Lab tests peformed may include:


Etiology/Causes

The cause of PAN remains unknown, but there does appear to be a link to drug reactions, viral infections, and the body's immune system. Adverse drug reactions to iodide or pencillin, or indiviudals with active hepatitis B or C appear to be at a higher risk for developing this disease.[4] In fact, for approximately every five individuals affected by PAN, one of those people has active hepatitis B.[3]

Systemic Involvement[10][6][5]

Due to its involvement with the arterial system, PAN has the ability to affect many systems in the body, notably the nervous, integumentary, renal, and GI system. Listed below are the systems most commonly affected and what is typically seen:


Nervous System:

  • Peripheral neuropathy (50-70% of the time) with the individual experiencing numbness, tingling, or burning sensations in the extremities
  • CNS lesions
    Lower extremity with livedo reticularis

Integumentary System: (most commonly seen affecting the legs)

  • Purpura
  • Livedo reticularis
  • Ulcers
  • Nodules
  • Gangrene

Renal System:

  • Flank pain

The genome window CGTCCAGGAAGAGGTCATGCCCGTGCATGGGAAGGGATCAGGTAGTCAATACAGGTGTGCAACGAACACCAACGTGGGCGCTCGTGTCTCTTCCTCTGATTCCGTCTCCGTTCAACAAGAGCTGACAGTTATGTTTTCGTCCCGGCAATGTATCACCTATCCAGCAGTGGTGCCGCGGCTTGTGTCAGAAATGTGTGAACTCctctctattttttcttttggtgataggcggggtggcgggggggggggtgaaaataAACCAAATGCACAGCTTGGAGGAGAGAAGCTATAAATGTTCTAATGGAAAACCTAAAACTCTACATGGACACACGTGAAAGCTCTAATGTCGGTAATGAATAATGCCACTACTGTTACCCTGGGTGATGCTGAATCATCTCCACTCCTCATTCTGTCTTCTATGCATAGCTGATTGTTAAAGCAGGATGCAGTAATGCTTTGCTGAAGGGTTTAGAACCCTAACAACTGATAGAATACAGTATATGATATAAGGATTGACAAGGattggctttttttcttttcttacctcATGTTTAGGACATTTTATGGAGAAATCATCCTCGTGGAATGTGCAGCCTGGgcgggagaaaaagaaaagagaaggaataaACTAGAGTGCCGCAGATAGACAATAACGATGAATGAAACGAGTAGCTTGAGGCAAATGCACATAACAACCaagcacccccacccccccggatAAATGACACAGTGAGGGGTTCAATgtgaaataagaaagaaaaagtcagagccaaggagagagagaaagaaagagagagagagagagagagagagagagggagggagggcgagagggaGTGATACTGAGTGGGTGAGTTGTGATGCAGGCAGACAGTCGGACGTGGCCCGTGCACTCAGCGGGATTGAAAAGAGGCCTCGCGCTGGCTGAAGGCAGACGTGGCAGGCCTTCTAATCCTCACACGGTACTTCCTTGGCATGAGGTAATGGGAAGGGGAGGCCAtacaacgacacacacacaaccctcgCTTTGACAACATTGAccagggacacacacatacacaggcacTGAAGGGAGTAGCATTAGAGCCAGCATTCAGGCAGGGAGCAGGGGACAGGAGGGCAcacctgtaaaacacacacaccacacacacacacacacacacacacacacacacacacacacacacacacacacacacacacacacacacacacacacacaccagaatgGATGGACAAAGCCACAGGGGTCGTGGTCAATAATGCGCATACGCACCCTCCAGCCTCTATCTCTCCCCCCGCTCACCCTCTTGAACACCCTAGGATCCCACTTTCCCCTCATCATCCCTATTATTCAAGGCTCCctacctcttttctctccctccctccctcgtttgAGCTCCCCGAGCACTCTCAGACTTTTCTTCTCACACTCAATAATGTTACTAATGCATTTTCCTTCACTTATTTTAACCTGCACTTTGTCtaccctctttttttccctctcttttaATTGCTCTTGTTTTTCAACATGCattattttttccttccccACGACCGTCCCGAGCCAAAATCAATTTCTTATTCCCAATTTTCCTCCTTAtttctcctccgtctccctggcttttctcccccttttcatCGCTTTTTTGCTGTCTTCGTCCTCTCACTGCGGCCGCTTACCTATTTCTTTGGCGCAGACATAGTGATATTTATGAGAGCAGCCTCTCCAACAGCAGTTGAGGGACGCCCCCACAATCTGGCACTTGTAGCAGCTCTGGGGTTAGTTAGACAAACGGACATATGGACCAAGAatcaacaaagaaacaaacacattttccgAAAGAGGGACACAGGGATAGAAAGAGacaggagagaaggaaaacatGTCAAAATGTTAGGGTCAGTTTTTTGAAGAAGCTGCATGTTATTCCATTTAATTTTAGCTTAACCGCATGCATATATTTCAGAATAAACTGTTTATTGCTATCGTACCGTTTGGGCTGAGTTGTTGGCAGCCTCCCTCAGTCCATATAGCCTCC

• Hypertension
  • Decreased kidney function (dialysis may be needed in some cases)
  • Protein in urine

Gastrointestinal System:

  • GI bleeding
  • Abdominal pain
  • Nausea/vomiting
  • Constipation
    Kidney affected by PAN
  • Melena
  • Hematochezia
  • Possible hemmorrhage or perforation (rare)

Musculoskeletal System:

  • Arthralgia
  • Myalgia
  • Arthritis (less common)

Cardiac System:

  • Chest pain
  • Tachycardia
  • Pericarditis
  • Myocarditis
  • Arrhythmias
  • Dyspnea
  • Possible myocardial infarctions or congestive heart failure

Ophthalmologic:

Aneurysms in the liver, spleen, both kidneys, and lumbar arteries.
  • Blurred vision
  • Scleritis

Genitourinary System:

  • Testicular pain (unilateral)
  • Testicular infarction

Neuropsychiatric:

  • Headache
  • Depression
  • Psychosis

Pulmonary System:

  • Involvement of the lungs is very rare

Medical Management (current best evidence)

Medicinal Treatment and Prognosis:

Treatment is neccesary, and corticosteroids (prednisone) and immunosuppressants (cyclophosphamide) are prescribed to help manage the symptoms and allow for healing of the vascular lesions. Cessation of the medication often leads to relapses and those who do not recieve treatment will likely die within 2 to 5 years. With the medication, affected individuals are now seeing survival rates at 90% for 5 years and up to 70% for 10 years.[5][10] However, if the individual is also affected with hepatitis B, treatment becomes much more complex as these medications can make the hepatitis B infection worse. If hepatitis B is present as well, the current thought is to treat the vasculitis for two weeks using prednisone, and then undergo plasmapharesis while addressing the infection using anti-viral therapy with lamivudine.[10]